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Federal Court Ruling Paves Way For Cannabis Interstate Commerce; Costa Rica Plans To Legalize

Maine Court Ruling Paves Way For Interstate Commerce

A federal appellate court ruling in Maine may lead to interstate cannabis commerce, Marijuana Moment reported.

The court's resolution, which stemmed from the Commerce Clause of the U.S. Constitution, was revealed on Wednesday. The 2-1 decision from the U.S. Court of Appeals for the First Circuit found Maine's law prohibiting non-residents from owning medical cannabis businesses is in violation of the U.S. Constitution.

According to the Maine Medical Use of Marijuana Act, "all [the] officers or directors of a [cannabis dispensary] must be residents of [Maine]."

However, the Constitution's Dormant Commerce Clause gives Congress "[the] [p]ower . . . [t]o regulate Commerce . . . among the several States," while restricting states from enacting laws that would burden interstate commerce. The court concluded that the "dormant implication of the Commerce Clause" prohibits Maine's residency requirement from being given legal effect." Costa Rica's President Says Rec Cannabis Bill Will Soon Reach Congress Costa Rica legalized marijuana in March after former president Carlos Alvarado Quesada signed a law previously passed by Congress. While Quesada's stance on medical marijuana was unclear, given his initial opposition to the parts of the measure to legalize it, the newly elected President Rodrigo Chaves is willing to approve its recreational use. During the commemoration of the first 100 days of his administration, Chaves said that an initiative to legalize the adult use of cannabis would be sent to Congress for review, reported Tico Times. He also announced that the regulation on medical cannabis would be published soon as well. "We have prepared the regulation of industrial hemp for medicinal use, and we will promote the bill for the legalization of marihuana for recreational use," said President Chaves.

Michigan Hits Another Monthly Cannabis Sales Record Michigan recreational cannabis sales broke a monthly record in July, bringing in nearly $210 million, topping June sales of $149 million, reported the state's Marijuana Regulatory Agency. Recreational sales totaled $188,818,744, while Michiganders spent a total of $21,121,711 for medical cannabis. The Agency further disclosed that flower was the best-selling product category with 46,777 pounds of recreational marijuana sold in July worth roughly $91 million, followed by vape cartridges and edibles. Moreover, the report said that out of 1.34 million active plants for July, growers destroyed 159,226 and harvested 188,252 plnats. Florida Marijuana Reform To Split Into Two Measures Florida Division of Elections recently introduced a new Marijuana Legalization Initiative that would be part of the 2024 ballot. To power the campaign, Trulieve Cannabis Corp. (CSE:TRUL) (OTCQX:TCNNF) agreed to provide initial seed capital to the tune of $5 million.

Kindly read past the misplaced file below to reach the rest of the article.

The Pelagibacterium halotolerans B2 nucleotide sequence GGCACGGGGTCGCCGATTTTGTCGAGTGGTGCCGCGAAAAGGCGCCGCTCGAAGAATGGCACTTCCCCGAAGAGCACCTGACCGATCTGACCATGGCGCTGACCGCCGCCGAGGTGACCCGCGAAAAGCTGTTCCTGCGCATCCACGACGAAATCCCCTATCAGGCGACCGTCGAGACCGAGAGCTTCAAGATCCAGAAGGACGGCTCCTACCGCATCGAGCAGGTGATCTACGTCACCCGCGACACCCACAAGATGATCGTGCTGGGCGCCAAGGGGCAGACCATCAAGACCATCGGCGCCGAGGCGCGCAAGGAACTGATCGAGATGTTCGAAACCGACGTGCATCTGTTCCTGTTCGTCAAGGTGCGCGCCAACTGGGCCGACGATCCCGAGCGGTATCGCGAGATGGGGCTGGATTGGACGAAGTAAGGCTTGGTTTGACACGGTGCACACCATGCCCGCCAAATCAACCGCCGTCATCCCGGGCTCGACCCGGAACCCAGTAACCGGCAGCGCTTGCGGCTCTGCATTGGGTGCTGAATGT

However, the initiative from Smart & Safe Florida doesn't include other legalization aspects such as home grow and promotion of social equity. To address the issue, Moriah Barnhart, an activist with the Women's Initiative for a Safe and Equitable Florida, intends to create a separate political action committee that would place a home cultivation initiative on the ballot. "With an adult use initiative launching with $5 million backing, it only makes sense to file home grow parallel to it," Barnhart told Marijuana Moment.

Posted In: billinterstate commercemarijuana legalizationregulationCannabisGovernmentNewsRegulationsPoliticsMarketsGeneral © 2022 Benzinga does not provide investment advice. All rights reserved.

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